Told at different times and through intriguing character encounters, Italian Studies never lead to much and remain an empty shell.
Lost and confused in the midst of bustling pre-pandemic New York City, Vanessa Kirby walks the streets in a daze in Adam Leon’s Italian studies, an immersive, controlled film, strangely devoid of feeling. Leon, the latest of which is his third feature film after Tramps and give me the booty, makes good use of the crowded streets to further isolate the protagonist of Kirby, who is both wild-eyed and strangely calm. Told at different times and in intriguing character meetings, Italian studies never leads to much and remains an empty shell.
The film opens in London, with writer Alina Reynolds attending a music session alongside her husband (David Ajala, whose talents are completely wasted here). When she goes out to smoke, she takes a cigarette from a woman who remembers meeting her when Alina was in New York. However, Alina has no recollection of the events brought up by the young woman and is confused about it all before Leon brings the audience back to this time. Alina takes her dog to the store and leaves it behind, forgetting who she is and why she is there as she begins to wander the streets looking for something and nothing, an amnesiac with no sense of direction. When she crosses paths with Simon (Simon Brickner), everything changes as she now has someone to talk to, convincing him that she has to interview other teenagers for her next novel.
Leon captures the atmosphere of New York City, the constant movement of people going from place to place, usually in a hurry. Faces blur as Alina gets lost among them, with no clear path and no reason given as to why she suddenly suffers a complete blackout regarding her identity. While what Alina does is intriguing, especially as the film opens up about her feelings and the teens she interviews speak candidly about theirs, Italian studies gets caught up in conveying the panicked, terrible and uncertain emotions Alina faces without ever really building towards anything substantial.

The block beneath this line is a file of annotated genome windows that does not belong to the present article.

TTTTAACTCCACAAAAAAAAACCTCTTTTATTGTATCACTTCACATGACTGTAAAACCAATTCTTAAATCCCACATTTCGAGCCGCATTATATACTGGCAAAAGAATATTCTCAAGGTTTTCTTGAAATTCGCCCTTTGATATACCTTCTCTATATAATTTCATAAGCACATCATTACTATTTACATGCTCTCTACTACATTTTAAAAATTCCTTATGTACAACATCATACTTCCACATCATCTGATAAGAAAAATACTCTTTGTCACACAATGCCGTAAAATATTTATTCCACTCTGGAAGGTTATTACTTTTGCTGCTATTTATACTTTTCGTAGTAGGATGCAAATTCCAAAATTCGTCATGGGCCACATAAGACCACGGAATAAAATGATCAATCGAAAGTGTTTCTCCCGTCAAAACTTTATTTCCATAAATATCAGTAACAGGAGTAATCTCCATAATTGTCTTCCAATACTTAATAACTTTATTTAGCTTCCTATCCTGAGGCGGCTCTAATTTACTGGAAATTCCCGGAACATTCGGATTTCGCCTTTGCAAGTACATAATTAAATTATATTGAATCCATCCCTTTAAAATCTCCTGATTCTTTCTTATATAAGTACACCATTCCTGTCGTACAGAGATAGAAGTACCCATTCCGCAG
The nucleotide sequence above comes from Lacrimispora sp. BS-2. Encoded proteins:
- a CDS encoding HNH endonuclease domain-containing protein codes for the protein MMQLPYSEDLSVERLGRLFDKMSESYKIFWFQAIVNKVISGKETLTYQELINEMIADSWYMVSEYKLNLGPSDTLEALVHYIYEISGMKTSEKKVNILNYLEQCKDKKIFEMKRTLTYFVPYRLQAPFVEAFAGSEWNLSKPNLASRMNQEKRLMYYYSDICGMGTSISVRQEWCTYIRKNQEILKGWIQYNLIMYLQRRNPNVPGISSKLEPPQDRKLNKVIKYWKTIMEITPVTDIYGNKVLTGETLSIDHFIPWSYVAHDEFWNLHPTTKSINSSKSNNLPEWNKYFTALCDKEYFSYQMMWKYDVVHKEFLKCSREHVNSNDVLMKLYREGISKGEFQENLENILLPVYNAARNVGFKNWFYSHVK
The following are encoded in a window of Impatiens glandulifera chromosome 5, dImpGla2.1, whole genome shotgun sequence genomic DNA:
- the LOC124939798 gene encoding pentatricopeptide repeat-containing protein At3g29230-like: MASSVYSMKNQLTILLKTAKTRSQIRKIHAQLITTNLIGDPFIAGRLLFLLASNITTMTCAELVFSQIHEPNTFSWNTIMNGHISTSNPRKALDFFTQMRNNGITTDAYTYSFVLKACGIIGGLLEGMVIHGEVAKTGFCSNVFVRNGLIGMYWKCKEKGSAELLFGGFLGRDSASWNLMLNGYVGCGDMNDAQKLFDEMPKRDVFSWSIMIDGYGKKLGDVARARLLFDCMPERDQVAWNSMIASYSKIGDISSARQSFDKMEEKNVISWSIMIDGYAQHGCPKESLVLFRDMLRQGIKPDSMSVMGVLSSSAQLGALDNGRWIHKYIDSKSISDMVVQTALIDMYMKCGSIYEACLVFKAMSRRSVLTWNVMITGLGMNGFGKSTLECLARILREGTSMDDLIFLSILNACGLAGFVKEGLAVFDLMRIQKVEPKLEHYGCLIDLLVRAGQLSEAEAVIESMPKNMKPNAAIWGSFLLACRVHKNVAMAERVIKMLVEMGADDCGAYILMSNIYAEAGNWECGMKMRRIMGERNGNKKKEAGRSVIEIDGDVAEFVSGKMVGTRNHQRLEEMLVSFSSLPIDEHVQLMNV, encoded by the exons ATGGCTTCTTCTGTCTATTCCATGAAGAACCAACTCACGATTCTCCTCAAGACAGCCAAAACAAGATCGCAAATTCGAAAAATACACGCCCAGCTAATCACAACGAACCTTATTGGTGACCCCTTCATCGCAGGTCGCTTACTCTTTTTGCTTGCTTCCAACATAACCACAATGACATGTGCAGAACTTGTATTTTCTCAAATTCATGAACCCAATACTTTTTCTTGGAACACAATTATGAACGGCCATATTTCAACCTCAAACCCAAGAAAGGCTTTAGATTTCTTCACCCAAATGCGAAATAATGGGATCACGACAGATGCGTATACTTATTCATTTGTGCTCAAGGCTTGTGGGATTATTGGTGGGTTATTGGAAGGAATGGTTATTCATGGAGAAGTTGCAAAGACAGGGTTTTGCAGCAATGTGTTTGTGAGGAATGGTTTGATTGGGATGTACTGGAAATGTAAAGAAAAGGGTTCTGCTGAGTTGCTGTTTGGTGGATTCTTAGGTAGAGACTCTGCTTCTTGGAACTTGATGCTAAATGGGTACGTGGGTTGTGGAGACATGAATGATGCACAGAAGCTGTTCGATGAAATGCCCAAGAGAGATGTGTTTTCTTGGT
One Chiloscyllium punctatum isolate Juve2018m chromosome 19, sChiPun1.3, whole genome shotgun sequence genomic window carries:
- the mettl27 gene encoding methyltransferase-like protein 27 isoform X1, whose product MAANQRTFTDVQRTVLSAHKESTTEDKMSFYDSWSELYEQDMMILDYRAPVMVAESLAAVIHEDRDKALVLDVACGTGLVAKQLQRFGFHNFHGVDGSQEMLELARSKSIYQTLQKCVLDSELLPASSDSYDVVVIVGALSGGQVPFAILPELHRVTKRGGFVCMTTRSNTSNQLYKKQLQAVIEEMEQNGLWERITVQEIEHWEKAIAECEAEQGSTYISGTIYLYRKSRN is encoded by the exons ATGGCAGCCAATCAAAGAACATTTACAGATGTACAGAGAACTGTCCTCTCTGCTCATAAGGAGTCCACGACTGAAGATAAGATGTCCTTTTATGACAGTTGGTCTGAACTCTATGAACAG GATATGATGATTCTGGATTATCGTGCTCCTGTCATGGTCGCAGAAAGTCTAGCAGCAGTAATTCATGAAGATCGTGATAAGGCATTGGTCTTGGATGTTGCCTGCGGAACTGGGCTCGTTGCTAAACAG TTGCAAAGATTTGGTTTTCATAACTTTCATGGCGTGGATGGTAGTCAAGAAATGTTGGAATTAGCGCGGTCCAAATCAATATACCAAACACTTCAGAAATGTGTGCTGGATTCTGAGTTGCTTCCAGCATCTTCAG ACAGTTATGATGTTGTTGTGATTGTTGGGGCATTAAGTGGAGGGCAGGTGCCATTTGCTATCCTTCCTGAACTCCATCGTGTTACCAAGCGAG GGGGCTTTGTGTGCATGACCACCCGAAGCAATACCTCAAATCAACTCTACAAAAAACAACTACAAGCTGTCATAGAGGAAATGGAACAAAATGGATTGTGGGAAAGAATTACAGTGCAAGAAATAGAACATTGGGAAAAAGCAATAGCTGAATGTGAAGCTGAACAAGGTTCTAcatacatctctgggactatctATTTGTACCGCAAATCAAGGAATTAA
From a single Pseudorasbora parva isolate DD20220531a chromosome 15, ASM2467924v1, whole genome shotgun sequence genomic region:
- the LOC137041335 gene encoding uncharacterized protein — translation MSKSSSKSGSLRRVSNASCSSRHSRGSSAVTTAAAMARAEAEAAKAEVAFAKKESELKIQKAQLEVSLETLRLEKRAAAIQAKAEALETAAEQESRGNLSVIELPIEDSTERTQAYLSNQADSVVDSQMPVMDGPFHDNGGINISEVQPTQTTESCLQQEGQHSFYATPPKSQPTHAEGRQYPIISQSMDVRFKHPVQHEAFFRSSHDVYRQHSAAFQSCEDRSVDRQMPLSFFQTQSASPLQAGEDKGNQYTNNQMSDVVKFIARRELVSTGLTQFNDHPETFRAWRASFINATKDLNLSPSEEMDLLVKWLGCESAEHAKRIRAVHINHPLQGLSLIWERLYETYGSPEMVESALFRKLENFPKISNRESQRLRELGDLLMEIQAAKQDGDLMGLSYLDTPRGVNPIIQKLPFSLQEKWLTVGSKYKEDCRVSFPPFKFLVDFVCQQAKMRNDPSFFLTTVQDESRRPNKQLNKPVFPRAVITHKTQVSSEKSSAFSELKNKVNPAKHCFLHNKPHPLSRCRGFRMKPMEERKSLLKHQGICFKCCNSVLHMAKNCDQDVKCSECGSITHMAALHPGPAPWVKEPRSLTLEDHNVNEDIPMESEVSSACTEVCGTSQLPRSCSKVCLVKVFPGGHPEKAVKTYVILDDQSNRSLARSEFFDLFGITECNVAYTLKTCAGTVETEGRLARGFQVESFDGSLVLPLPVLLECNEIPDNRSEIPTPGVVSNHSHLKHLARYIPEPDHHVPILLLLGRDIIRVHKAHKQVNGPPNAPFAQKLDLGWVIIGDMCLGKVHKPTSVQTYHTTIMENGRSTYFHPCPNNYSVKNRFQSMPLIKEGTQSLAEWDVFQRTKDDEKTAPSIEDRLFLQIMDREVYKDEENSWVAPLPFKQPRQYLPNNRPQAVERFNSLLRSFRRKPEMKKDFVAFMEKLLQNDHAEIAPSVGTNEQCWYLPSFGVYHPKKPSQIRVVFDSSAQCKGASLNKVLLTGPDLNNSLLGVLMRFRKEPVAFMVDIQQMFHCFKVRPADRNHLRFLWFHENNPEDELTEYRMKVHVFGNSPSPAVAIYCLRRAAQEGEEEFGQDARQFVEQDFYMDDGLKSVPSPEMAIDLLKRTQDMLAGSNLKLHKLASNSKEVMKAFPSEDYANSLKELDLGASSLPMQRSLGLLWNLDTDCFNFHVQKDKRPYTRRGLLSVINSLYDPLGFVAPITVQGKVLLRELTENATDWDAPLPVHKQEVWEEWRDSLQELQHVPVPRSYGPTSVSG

To that end, the film is as aimless and struggles to find its identity as Alina. After all, there is little to be gleaned from following Kirby’s character around town. Alina is stunned and confused, but mostly has no idea who she is, an element of the film that could be quite fascinating if it had been explored further. Could she have forged a new identity and started from scratch? Would all the stresses in her life go away if she never got her memory back? There was a lot of potential to go deeper, but Leon chose to stay at the surface level.
Italian studies conjures up a cacophony of noise, lives lived, and there is certainly something disconcerting about Alina being disconnected from hers. Sadly, the film never goes beyond its initial premises, and there’s no explanation as to why she suddenly doesn’t remember anything from her life. And while Kirby gives a great performance, portraying Alina with the right amount of hazy confusion, hollow unconsciousness, and abrupt pullback, character development ultimately falls short due to the thin script. There’s also the matter of Alina’s relationship with Simon, which is sweet at first before it gets deeply uncomfortable.
Leon imbues the film with a sense of uncertain dread, but he doesn’t get the story or its protagonist anywhere worth it. It’s as if the tale was crafted specifically to capture the feeling of being lost in the city and what it might do to someone, but there is very little exploration of Alina’s interiority for that it is satisfactory. Alina wanders wide-eyed and directionless in a film that also lacks meaning.
Next: Interview with Vanessa Kirby: Pieces of a Woman
Italian studies had its North American premiere at the 2021 Tribeca Festival on June 12. The film lasts 79 minutes and is not yet rated.
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